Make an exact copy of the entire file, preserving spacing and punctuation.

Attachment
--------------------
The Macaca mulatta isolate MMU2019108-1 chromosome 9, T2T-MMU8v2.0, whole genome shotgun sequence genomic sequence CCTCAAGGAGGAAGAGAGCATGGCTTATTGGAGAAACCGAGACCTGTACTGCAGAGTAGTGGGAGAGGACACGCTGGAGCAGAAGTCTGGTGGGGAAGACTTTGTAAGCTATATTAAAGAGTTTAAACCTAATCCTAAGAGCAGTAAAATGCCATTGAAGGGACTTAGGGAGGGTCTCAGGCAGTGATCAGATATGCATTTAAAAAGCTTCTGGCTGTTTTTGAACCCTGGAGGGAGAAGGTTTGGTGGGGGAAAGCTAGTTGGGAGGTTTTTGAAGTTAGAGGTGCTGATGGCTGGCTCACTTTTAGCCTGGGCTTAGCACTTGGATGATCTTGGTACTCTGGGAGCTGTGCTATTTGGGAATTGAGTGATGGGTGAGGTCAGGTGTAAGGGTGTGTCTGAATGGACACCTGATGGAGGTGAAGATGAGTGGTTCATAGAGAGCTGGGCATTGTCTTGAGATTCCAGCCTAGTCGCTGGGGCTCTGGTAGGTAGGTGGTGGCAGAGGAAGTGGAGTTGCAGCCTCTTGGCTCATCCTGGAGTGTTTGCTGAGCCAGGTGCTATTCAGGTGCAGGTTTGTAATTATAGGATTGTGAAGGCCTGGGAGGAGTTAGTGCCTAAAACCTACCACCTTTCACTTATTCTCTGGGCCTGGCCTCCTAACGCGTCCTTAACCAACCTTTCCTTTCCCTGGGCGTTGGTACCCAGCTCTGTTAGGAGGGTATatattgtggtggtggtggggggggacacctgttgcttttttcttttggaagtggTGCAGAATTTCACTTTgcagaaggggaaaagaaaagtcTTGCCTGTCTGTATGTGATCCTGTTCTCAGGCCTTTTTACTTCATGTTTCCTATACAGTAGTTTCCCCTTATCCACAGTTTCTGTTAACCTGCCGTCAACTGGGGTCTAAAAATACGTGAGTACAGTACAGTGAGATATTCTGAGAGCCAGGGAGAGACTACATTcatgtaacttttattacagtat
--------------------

The Macaca mulatta isolate MMU2019108-1 chromosome 9, T2T-MMU8v2.0, whole genome shotgun sequence genomic sequence CCTCAAGGAGGAAGAGAGCATGGCTTATTGGAGAAACCGAGACCTGTACTGCAGAGTAGTGGGAGAGGACACGCTGGAGCAGAAGTCTGGTGGGGAAGACTTTGTAAGCTATATTAAAGAGTTTAAACCTAATCCTAAGAGCAGTAAAATGCCATTGAAGGGACTTAGGGAGGGTCTCAGGCAGTGATCAGATATGCATTTAAAAAGCTTCTGGCTGTTTTTGAACCCTGGAGGGAGAAGGTTTGGTGGGGGAAAGCTAGTTGGGAGGTTTTTGAAGTTAGAGGTGCTGATGGCTGGCTCACTTTTAGCCTGGGCTTAGCACTTGGATGATCTTGGTACTCTGGGAGCTGTGCTATTTGGGAATTGAGTGATGGGTGAGGTCAGGTGTAAGGGTGTGTCTGAATGGACACCTGATGGAGGTGAAGATGAGTGGTTCATAGAGAGCTGGGCATTGTCTTGAGATTCCAGCCTAGTCGCTGGGGCTCTGGTAGGTAGGTGGTGGCAGAGGAAGTGGAGTTGCAGCCTCTTGGCTCATCCTGGAGTGTTTGCTGAGCCAGGTGCTATTCAGGTGCAGGTTTGTAATTATAGGATTGTGAAGGCCTGGGAGGAGTTAGTGCCTAAAACCTACCACCTTTCACTTATTCTCTGGGCCTGGCCTCCTAACGCGTCCTTAACCAACCTTTCCTTTCCCTGGGCGTTGGTACCCAGCTCTGTTAGGAGGGTATatattgtggtggtggtggggggggacacctgttgcttttttcttttggaagtggTGCAGAATTTCACTTTgcagaaggggaaaagaaaagtcTTGCCTGTCTGTATGTGATCCTGTTCTCAGGCCTTTTTACTTCATGTTTCCTATACAGTAGTTTCCCCTTATCCACAGTTTCTGTTAACCTGCCGTCAACTGGGGTCTAAAAATACGTGAGTACAGTACAGTGAGATATTCTGAGAGCCAGGGAGAGACTACATTcatgtaacttttattacagtat